The coronavirus outside is frightful, but the TV is so delightful.

December is finally here and ‘tis the season to binge watch Christmas movies.

In the ninth month of a devastating pandemic, it’s the perfect opportunity to find a little bit of joy and recall a simpler time.

For those who celebrate, numerous Christmas-themed films have defined the holiday over a span of decades.

Here are the top 10 best Christmas films to watch this season.

10. A Christmas Carol (2009)

Charles Dickens’ classic novel “A Christmas Carol” has been adapted to film countless times, but renowned actor Jim Carrey injects a fresh panache into Disney’s animated version of the 19th century holiday tale.

The film captures the creepy atmosphere of the three apparitions that visit Ebenezer Scrooge and features great voice acting.

9. The Nightmare Before Christmas (1993)

Writer Tim Burton’s “The Nightmare Before Christmas” is not your typical holiday movie, as it intersects with Halloween.

As a result, the film contains some spooky vibes through its story of Jack Skellington as he attempts to bring Christmas to his home of Halloween Town.

The film is exceptionally unique in its artistry and animation.

8. The Santa Clause (1994)

Tim Allen stars as Scott Calvin, who watches himself transform into Santa Clause after the real one falls off a rooftop.

This heart-warming story is always fun to watch during Christmastime.

7. The Year Without a Santa Claus (1974)

This film’s unique tale of Santa’s decision to skip Christmas one year is charming and entertaining.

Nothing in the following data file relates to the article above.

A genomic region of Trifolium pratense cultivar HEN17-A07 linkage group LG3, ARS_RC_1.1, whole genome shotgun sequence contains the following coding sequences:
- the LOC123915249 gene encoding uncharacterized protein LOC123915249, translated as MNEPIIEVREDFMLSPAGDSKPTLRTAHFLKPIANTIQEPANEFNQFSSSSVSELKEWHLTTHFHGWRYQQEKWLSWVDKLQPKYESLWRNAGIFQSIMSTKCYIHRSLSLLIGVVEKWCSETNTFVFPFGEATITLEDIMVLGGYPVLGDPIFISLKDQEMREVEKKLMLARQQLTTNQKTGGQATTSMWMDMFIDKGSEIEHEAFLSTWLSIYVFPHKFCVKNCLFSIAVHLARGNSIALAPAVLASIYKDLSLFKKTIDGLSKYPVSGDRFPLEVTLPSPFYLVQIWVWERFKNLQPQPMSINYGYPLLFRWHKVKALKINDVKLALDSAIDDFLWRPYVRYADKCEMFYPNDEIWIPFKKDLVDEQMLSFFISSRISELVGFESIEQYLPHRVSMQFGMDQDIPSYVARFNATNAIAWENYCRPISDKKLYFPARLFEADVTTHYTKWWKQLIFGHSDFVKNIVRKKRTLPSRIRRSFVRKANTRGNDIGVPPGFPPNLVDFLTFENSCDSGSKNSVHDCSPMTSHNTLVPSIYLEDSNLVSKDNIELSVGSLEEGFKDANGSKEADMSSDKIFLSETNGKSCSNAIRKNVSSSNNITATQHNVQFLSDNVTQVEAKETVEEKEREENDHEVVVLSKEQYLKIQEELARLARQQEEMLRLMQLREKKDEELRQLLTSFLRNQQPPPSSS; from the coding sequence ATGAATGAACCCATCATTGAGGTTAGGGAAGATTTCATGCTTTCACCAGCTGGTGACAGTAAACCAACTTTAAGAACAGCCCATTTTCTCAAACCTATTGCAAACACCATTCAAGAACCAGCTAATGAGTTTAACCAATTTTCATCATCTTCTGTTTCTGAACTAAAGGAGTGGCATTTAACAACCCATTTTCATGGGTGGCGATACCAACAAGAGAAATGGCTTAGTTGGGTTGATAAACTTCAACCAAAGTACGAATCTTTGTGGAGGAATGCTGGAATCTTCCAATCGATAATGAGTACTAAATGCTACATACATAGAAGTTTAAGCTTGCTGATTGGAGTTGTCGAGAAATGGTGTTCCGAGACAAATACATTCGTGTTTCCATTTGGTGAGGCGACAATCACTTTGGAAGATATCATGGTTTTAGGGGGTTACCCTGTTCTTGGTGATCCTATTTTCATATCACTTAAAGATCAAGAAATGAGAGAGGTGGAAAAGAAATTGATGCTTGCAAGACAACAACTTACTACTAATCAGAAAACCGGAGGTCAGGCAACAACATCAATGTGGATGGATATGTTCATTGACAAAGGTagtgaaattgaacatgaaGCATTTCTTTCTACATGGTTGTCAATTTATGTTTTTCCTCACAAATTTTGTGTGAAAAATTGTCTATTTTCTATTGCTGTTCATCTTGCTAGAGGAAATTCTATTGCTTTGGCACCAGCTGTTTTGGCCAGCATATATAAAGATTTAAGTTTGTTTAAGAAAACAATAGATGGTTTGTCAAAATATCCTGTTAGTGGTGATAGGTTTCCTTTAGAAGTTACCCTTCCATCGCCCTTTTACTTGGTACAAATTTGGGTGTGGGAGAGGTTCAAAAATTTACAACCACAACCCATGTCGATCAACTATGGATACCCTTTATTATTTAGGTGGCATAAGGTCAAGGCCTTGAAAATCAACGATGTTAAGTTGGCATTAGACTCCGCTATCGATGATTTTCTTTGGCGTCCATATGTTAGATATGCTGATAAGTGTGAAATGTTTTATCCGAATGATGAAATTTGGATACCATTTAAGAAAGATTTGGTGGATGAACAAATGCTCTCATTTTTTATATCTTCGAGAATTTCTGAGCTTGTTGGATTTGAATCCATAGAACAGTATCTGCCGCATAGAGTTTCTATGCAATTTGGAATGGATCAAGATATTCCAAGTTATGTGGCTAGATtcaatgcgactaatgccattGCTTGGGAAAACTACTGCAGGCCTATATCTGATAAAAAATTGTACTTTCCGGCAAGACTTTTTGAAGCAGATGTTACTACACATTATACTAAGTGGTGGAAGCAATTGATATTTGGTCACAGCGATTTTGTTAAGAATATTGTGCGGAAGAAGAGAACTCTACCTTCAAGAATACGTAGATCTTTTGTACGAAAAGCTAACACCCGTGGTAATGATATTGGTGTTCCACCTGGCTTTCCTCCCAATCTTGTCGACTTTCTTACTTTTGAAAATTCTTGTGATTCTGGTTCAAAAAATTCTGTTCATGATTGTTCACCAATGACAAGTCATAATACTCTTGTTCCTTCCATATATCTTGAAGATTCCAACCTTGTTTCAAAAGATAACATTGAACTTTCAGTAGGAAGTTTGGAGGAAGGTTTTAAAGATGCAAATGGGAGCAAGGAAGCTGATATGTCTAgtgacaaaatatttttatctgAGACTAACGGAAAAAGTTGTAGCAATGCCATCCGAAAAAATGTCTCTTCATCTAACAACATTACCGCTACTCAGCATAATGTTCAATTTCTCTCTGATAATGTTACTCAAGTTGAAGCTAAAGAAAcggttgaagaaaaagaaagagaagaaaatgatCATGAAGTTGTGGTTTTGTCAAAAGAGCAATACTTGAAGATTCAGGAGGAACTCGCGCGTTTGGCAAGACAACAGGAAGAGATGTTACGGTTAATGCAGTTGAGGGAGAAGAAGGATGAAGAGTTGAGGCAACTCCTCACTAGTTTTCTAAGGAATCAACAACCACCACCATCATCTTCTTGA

Creative stop-motion animation and a masterful artistic approach still impress nearly 50 years after the film’s release.

In addition, a well-written script and catchy musical numbers like “Snow Miser” and “Heat Miser” are always a joy to revisit each winter.

6. It’s a Wonderful Life (1946)

While this film has gone overlooked among younger generations, it’s still a classic that is well worth a watch.

The plot revolves around George Bailey, played by James Stewart, whose difficult circumstances lead him to contemplate suicide. Thus, a guardian angel named Clarence visits Bailey on Christmas Eve and shows him a world without his existence.

An uplifting tale in the end, “It’s a Wonderful Life” spreads a hopeful message that hasn’t lost its luster in the last 74 years.

5. Home Alone (1990)

As one of the most well-known Christmas films of all time, “Home Alone” is a must watch every year.

Macaulay Culkin showcases an outstanding performance as Kevin McCallister, an eight-year-old whose family leaves him behind from their Christmas vacation.

Joe Pesci and Daniel Stern deliver comical portrayals of Harry and Marv, the burglars who terrorize Kevin. Charming and hilarious at times, “Home Alone” marks a film achievement that won’t be replicated anytime soon.


4. The Polar Express (2004)

Out of Christmas films released in the 21st century, “The Polar Express” ranks among the best.

Excellent voice acting performances, notably from Tom Hanks, embedded in a heart-warming story about belief and holiday spirit designates this film as a staple during the Christmas season.

3. Rudolph the Red-Nosed Reindeer (1964)

As a complement to the famed Christmas song about everyone’s favorite reindeer, this stop-motion animated film is an absolute classic.

From reindeer, to elves, to snow monsters, each character is well-designed and adorable in its own right. The music does an excellent job of setting the tone — at times festive while more somber at other parts.

2. How the Grinch Stole Christmas (2000)

Of the several film adaptations of Dr. Seuss’ “How the Grinch Stole Christmas,” Universal’s live action version starring Jim Carrey still reigns supreme.

Lively, funny and poignant at times, this film is worth a watch every December.

1. Elf (2003)

It should come as no surprise that the story of Will Ferrell’s Buddy the Elf takes the top spot. A film with timeless humor and a carefree spirit never fails to put a smile on the face of its audience.

“Elf” has that special something that never gets old.

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